Columbus, Ohio A day after coach Jim Tressel’s forced resignation for lying about Ohio State players receiving improper benefits, the focus has shifted to the investigation of star quarterback Terrelle Pryor and his succession of used cars.
The salesman who put Pryor behind the wheel of several vehicles said in a sworn affidavit released by Ohio State on Tuesday that he didn’t offer any special deals to Buckeyes.
“The deals that I did for Ohio State student-athletes were no different than any of the other 10,000-plus deals that I’ve done for all my other customers,” Aaron Kniffin said in the statement.
Tressel’s 10-year reign as coach of the Buckeyes ended in disgrace Monday as he was forced to step down for breaking NCAA rules. He knew players received cash and tattoos for autographs, championship rings and equipment and did not tell anyone at Ohio State or the NCAA what he knew for more than nine months. NCAA rules — and Tressel’s contract — specify that he must disclose any and all information about possible violations.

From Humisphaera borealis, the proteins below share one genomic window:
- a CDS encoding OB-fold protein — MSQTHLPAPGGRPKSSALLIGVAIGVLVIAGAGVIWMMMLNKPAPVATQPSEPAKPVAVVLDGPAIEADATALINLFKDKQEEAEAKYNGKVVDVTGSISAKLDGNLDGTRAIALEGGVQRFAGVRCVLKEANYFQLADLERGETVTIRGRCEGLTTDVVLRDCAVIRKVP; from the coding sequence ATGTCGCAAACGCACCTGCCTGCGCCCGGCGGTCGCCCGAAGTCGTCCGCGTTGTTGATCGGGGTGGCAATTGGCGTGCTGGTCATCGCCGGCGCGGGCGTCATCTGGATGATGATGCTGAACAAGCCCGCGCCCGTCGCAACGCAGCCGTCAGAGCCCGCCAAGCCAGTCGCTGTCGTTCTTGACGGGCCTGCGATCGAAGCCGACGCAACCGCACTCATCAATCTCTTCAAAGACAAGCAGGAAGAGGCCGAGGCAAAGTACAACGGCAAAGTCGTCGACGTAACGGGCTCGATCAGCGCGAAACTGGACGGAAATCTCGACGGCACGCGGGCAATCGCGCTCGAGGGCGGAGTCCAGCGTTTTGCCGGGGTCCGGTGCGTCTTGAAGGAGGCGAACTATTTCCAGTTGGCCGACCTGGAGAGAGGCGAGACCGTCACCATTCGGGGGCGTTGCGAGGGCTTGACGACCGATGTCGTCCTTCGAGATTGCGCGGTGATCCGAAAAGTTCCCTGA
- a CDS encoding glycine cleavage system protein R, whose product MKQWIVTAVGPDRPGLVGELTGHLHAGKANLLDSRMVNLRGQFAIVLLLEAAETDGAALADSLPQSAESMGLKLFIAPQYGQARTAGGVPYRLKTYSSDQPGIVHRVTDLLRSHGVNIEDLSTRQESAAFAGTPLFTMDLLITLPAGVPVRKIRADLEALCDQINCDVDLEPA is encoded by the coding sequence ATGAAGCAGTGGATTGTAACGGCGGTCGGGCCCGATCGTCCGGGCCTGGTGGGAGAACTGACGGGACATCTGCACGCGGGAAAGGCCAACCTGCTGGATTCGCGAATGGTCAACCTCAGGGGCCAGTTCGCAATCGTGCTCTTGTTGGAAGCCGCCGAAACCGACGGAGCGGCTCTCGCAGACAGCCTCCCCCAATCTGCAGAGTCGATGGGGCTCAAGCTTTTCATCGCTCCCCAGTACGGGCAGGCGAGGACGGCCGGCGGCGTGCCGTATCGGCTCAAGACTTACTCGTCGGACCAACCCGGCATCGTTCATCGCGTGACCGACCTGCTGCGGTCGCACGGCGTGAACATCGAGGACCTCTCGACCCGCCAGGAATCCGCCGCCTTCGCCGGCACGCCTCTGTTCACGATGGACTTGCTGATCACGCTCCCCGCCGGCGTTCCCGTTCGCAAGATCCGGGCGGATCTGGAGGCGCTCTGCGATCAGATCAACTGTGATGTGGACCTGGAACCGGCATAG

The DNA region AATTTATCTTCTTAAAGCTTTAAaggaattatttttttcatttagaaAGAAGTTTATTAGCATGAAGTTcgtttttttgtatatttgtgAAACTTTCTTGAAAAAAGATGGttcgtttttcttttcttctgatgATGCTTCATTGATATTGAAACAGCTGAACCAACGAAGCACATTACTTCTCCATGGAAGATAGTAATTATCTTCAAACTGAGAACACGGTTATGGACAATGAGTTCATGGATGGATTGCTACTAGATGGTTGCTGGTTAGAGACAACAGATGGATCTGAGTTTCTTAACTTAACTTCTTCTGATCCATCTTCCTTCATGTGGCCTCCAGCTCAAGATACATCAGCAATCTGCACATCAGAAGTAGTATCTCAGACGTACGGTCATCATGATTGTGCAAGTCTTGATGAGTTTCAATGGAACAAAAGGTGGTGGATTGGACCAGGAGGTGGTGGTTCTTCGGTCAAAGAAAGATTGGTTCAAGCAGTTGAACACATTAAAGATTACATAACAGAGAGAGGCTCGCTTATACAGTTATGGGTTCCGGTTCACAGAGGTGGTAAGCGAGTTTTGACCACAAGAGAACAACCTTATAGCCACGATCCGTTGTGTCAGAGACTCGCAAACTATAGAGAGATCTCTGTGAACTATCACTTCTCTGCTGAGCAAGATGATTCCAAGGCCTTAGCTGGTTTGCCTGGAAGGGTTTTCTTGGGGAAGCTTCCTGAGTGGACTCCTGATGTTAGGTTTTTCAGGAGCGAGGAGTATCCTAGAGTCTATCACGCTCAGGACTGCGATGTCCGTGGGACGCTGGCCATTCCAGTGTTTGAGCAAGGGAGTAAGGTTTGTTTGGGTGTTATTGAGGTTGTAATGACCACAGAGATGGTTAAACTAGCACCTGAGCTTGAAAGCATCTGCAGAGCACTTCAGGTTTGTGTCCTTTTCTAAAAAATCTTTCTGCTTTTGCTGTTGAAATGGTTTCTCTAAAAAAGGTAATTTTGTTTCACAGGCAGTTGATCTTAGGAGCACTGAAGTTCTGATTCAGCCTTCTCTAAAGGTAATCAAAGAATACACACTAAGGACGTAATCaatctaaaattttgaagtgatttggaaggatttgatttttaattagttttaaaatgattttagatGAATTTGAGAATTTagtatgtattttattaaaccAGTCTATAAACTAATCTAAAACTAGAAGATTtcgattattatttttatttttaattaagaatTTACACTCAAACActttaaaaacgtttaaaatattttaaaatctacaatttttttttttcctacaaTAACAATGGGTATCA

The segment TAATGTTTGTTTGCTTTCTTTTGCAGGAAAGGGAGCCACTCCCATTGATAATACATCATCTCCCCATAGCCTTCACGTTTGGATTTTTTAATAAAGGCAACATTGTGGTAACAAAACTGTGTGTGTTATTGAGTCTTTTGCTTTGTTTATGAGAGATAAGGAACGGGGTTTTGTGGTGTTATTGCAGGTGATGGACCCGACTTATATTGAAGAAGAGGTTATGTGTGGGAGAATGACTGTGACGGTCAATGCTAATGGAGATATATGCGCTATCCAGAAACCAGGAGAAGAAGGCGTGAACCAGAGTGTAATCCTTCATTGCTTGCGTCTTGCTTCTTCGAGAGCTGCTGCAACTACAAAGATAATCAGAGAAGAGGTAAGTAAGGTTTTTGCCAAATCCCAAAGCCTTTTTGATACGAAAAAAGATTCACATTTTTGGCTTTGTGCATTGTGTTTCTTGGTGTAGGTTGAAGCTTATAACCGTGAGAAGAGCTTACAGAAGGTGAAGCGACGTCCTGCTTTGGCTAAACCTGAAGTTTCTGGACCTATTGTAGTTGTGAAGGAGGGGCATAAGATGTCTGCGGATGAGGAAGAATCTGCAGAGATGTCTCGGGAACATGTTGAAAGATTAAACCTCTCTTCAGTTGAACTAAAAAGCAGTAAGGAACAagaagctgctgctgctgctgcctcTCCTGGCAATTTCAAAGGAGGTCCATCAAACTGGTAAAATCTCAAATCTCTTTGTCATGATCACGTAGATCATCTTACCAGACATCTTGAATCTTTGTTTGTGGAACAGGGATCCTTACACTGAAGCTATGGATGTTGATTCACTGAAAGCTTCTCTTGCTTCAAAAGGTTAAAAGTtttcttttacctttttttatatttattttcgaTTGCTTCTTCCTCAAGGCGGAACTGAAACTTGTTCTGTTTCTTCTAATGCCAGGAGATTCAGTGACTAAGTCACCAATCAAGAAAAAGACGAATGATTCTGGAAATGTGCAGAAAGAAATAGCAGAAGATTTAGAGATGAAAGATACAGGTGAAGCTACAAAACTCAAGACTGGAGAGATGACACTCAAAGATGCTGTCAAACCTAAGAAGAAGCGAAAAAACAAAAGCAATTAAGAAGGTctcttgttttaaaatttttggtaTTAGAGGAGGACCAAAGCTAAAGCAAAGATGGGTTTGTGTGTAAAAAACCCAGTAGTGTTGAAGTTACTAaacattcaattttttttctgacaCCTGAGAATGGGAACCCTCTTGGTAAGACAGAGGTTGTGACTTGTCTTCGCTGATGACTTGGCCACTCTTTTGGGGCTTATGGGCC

Pryor, the highest profile recruit of Tressel’s 25-year coaching career, is one of five Buckeyes who have already been suspended for the first five games of the 2011 season for taking money and tattoos from local tattoo-parlor owner Edward Rife, who pleaded guilty last week to federal drug trafficking and money-laundering charges.
Ohio State confirmed that the NCAA continues to look into potential violations.